North Of Instagram : Ragnar Axelsson

My life changed when I first encountered the work of Icelandic photographer Ragnar Axelsson, through his profound and powerful first book Faces Of The North over ten years ago.

When I was studying Axelsson’s black and white photography, documenting the vanishing ways of life of the hunters, farmers, and fishermen in Greenland, Iceland, and the Faroe Islands I noticed my heart had started beating to a different rhythm.

As much as the north has always been a part of my existence, Axelsson’s imagery made me crave it. Crave it in such a way that learning and writing about these far northerly places – and visiting some whenever I could – became as much a part of my life as breathing, as eating, as sleeping.

As I sit here at my little desk, in a little room, in little England looking at an Axelsson postcard I sent to my parents from Iceland several years ago, I find myself feeling distressed that I’m not as far north as I need to be. However, while I can’t magic myself to Greenland or Iceland or the Faroe Islands right now, I do have Axelsson’s photography to take me there.

If this is the first time you’ve seen Axelsson’s work, I believe, I really believe you’ll come away changed and the north will have a new and deeper significance for you.

 

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In the old days, they said that the greatest virtue of Iceland’s free-ranging horses was their ability to survive the winter. These days, the accommodations for horses turned out to pasture in the wild are entirely different than in days gone by—but their ability to survive the cold hasn’t changed. The winter coats the horses grow in the fall enable them to tolerate low temperatures and storms; research shows that they can metabolize sufficient nutrition from truly meager offerings. During my winter trips in Iceland, I always keep an eye out for these unusual creatures that nature has outfitted such that they’re the only animal you’ll see outdoors year-round. This was the case during a torrential snowstorm under a northerly gale on Snæfellsnes peninsula. The horse was hunkered down with its tail end to the wind. The majestic Snæfellsjökull glacier peeked through the onslaught of snow for an instant—and just as quickly it vanished. — From the 2nd edition of the book Faces of the North. —— #iceland #leica #blackandwhite #film #35mm #horses #icelandichorse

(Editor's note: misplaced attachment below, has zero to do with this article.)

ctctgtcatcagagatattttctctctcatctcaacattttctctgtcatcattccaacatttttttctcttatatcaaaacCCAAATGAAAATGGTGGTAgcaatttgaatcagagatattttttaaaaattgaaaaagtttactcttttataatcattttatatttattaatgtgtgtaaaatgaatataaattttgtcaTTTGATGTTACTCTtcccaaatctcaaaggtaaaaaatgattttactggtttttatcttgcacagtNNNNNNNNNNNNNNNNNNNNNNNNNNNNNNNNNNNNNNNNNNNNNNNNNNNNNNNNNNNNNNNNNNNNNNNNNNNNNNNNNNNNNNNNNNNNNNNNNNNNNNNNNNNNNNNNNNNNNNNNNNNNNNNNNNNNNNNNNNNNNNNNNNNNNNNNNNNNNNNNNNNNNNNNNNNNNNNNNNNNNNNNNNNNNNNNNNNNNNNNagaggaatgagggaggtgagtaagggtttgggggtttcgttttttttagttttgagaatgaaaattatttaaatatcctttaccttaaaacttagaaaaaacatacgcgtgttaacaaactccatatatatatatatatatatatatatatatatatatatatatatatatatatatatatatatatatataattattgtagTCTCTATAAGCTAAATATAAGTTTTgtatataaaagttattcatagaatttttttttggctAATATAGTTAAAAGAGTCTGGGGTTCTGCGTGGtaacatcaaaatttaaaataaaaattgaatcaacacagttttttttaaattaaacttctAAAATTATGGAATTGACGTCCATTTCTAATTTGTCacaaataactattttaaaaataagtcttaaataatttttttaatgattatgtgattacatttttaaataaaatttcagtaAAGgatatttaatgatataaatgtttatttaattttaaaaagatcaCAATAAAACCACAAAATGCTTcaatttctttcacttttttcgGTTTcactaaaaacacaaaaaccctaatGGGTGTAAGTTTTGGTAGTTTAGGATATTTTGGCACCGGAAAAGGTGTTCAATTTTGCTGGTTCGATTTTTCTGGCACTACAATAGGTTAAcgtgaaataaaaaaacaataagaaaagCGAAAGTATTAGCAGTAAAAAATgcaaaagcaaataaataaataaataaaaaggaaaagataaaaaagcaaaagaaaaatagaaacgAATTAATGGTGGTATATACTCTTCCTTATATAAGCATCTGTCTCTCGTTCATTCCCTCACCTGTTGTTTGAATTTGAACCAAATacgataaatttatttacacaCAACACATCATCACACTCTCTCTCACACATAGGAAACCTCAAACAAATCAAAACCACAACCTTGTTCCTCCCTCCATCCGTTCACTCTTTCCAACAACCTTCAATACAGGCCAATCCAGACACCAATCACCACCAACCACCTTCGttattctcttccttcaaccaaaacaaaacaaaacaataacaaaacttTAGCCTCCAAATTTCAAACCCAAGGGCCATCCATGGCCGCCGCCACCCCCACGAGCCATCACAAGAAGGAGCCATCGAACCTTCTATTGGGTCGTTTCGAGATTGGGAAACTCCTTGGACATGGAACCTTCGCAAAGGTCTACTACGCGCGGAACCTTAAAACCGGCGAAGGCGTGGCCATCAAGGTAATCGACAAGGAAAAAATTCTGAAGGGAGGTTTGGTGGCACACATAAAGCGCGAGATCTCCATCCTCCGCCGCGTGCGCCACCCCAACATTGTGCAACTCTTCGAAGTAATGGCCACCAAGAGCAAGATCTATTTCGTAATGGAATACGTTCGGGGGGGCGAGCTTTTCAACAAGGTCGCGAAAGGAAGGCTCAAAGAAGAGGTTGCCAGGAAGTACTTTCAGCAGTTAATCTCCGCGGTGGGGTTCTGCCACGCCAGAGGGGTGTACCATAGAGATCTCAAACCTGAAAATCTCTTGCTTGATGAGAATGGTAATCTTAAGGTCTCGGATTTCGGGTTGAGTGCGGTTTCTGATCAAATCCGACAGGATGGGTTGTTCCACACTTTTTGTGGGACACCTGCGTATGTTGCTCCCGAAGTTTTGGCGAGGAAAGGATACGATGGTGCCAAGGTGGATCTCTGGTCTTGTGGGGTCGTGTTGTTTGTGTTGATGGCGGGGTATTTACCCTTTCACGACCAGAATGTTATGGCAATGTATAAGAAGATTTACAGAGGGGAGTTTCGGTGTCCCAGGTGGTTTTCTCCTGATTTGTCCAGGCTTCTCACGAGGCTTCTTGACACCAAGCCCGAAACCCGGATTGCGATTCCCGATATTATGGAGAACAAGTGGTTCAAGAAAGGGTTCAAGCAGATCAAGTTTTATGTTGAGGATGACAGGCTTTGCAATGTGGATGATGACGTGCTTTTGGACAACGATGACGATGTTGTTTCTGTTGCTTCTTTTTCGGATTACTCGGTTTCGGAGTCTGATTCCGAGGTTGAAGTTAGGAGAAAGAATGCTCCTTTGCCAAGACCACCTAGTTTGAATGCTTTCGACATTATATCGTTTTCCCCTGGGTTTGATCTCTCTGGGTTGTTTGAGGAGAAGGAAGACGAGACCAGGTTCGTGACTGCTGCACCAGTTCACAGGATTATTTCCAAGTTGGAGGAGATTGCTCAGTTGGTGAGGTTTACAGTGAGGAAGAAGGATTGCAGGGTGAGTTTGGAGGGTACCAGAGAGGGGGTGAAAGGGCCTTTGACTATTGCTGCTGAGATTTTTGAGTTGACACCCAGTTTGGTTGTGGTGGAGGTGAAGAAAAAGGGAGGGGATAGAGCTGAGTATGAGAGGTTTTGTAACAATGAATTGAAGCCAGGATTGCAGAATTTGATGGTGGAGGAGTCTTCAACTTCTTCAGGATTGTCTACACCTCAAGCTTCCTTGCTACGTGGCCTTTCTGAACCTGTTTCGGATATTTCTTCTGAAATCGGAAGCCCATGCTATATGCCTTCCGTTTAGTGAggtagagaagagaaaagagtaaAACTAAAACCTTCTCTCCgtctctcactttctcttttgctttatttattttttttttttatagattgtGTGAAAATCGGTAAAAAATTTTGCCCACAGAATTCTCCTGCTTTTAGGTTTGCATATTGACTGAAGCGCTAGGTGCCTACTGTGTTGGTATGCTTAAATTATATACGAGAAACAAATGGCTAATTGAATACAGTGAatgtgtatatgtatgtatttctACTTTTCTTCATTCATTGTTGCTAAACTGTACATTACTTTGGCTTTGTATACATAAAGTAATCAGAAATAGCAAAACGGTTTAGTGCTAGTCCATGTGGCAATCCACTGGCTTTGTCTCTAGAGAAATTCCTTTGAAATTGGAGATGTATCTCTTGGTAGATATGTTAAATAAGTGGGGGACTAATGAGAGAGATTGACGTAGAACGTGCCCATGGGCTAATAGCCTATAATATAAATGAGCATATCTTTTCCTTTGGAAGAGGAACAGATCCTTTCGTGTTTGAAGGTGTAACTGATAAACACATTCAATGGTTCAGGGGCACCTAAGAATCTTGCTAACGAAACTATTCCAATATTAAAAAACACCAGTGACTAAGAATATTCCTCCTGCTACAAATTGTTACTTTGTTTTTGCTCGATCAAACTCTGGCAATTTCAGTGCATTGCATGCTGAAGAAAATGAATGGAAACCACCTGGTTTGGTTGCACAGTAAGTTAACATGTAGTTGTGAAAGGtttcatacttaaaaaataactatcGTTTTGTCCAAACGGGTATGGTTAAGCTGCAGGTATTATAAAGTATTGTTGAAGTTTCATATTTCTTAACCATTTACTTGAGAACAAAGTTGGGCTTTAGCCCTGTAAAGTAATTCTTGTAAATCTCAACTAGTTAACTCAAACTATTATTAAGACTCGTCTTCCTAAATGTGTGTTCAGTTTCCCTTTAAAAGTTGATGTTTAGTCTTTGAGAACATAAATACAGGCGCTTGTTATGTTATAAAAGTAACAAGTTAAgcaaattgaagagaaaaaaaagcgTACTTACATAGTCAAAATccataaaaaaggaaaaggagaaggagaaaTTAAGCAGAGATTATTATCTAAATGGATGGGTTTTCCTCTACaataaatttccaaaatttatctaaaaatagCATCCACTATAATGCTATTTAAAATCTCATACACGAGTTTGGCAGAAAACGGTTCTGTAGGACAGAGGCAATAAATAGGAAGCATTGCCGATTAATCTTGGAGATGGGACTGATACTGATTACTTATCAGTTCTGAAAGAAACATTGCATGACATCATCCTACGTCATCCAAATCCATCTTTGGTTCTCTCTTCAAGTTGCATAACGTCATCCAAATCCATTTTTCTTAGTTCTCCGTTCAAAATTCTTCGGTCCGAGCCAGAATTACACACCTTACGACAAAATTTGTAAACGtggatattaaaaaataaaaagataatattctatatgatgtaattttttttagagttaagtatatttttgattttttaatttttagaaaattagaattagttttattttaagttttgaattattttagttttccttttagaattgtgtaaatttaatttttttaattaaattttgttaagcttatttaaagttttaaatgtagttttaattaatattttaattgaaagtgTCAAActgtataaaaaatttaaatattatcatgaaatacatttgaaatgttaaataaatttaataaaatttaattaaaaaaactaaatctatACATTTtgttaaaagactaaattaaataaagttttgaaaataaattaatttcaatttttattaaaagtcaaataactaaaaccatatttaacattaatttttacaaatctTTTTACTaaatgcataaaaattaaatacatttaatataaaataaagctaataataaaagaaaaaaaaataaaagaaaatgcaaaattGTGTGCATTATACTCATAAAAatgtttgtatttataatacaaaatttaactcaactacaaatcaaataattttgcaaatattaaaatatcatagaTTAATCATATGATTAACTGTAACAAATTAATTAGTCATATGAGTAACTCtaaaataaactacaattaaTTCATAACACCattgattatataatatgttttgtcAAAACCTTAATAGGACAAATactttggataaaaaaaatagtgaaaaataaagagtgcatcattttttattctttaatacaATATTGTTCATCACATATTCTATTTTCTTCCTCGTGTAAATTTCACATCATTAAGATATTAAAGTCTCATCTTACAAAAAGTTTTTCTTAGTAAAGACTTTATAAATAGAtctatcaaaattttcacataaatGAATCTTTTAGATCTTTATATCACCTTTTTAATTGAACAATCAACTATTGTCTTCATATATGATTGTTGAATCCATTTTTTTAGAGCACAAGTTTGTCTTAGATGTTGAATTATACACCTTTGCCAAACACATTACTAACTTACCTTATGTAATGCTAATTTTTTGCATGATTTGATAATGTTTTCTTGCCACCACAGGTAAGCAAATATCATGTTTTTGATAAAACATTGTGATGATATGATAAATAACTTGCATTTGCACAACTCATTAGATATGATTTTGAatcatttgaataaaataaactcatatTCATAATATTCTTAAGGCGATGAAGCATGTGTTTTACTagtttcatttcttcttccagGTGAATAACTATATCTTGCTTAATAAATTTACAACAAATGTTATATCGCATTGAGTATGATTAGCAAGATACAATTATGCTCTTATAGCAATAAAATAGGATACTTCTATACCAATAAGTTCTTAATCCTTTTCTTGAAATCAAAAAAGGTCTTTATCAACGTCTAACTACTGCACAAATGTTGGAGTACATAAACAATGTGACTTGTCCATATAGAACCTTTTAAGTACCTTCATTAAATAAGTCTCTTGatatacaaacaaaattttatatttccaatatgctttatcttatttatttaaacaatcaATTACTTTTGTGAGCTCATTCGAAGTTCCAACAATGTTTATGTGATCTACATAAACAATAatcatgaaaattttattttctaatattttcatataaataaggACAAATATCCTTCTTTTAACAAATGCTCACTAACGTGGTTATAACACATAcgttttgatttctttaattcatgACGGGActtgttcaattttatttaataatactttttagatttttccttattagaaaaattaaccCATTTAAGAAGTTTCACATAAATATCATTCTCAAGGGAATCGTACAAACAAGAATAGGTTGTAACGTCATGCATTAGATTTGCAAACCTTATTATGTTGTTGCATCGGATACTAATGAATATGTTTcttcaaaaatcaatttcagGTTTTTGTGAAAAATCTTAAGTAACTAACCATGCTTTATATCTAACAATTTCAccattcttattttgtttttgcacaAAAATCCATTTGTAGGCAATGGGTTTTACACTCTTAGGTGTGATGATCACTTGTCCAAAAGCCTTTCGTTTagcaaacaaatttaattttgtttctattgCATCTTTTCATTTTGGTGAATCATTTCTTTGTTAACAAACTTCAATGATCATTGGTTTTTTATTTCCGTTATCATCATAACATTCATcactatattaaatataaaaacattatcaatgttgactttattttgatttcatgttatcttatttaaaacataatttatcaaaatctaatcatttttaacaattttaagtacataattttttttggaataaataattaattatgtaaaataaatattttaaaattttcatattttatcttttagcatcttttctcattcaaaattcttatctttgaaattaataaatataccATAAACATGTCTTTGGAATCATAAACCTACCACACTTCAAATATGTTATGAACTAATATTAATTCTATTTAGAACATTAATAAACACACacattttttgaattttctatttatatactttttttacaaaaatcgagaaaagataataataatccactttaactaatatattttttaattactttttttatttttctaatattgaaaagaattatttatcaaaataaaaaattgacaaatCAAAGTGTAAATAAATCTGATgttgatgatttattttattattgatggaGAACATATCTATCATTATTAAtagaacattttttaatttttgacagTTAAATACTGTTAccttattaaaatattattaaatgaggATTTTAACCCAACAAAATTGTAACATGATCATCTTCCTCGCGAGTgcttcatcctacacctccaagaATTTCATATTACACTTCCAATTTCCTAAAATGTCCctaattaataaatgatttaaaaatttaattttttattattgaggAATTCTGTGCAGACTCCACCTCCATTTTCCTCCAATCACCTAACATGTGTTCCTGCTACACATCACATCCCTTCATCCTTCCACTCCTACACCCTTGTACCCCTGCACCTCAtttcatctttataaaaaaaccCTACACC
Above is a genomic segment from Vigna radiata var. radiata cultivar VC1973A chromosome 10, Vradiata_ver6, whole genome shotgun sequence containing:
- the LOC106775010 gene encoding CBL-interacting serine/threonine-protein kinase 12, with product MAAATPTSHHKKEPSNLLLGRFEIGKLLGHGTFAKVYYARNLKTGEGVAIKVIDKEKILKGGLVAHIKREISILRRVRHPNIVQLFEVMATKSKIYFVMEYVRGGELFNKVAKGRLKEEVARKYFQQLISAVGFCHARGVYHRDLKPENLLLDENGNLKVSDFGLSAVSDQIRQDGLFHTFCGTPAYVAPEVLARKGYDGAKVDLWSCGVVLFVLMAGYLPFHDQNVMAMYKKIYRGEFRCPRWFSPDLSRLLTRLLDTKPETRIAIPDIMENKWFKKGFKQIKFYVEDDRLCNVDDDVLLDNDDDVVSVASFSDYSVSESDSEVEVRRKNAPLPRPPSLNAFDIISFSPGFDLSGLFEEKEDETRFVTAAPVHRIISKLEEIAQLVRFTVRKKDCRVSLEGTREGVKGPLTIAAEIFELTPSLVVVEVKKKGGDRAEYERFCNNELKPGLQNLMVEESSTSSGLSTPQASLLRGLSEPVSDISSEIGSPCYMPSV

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Guðjón Þorsteinsson was walking along the shore at Dyrhólaey, hunting down a mink that had been wreaking havoc on his nesting eider ducks. His frequent companion on such outings was his dog, Gái, an accomplished mink-killer. The air was misty, and the surf was roaring. Heavy waves crashed over the boulders lining the coast below a nesting eider. Guðjón crouched beside the bird and spoke, “This duck must be psychic or at least very good at predicting the weather,” Guðjón said. “There might be a nasty storm where the waves reach way up the shore.” Guðjón lived at Garðakot with his brother, Óskar. Together the brothers took over the farm from their parents in 1970. The brothers were a lot of fun—like volcanos when the moment struck—but quick to rally. They liked to kid around, exaggerate a bit, alternate between seriousness and jest—though the line between the two was often unclear. It was all in good fun, although outsiders didn’t always get the joke. Though Guðjón showed his age, he was agile and had a youthful way about him: he scaled the cliffs at Dyrhólaey and collected eggs from Lundadrangur rock arch as if it were a walk in the park. On one such egg-collecting trip, he let a visitor come along who peppered him with questions. Guðjón had enough of the interrogation when in the middle of the climb the man asked, “What’s the name of the area just south of the rock arch?” In exasperation, Guðjón peered down at the man who hung by one hand from a fine cord 20 meters over the sea and answered curtly: “That’s what we call the Atlantic Ocean. It’s been there for quite some time.” The questions stopped abruptly after that. Guðjón and I walked home from the shore along a winding road. Gái, the dog, had managed to kill two minks. Guðjón peered up to the mountains with a knowing look in his eye, as if he had seen someone he recognized: a spirit that followed us along. When I took his picture, it was as though time stood still: he seemed immortal as if part of the landscape and the mountains, a creature of nature who descended only briefly to the human world to lift our spirits. — From the 2nd edition of the book Faces of the North. #iceland #natgeo100contest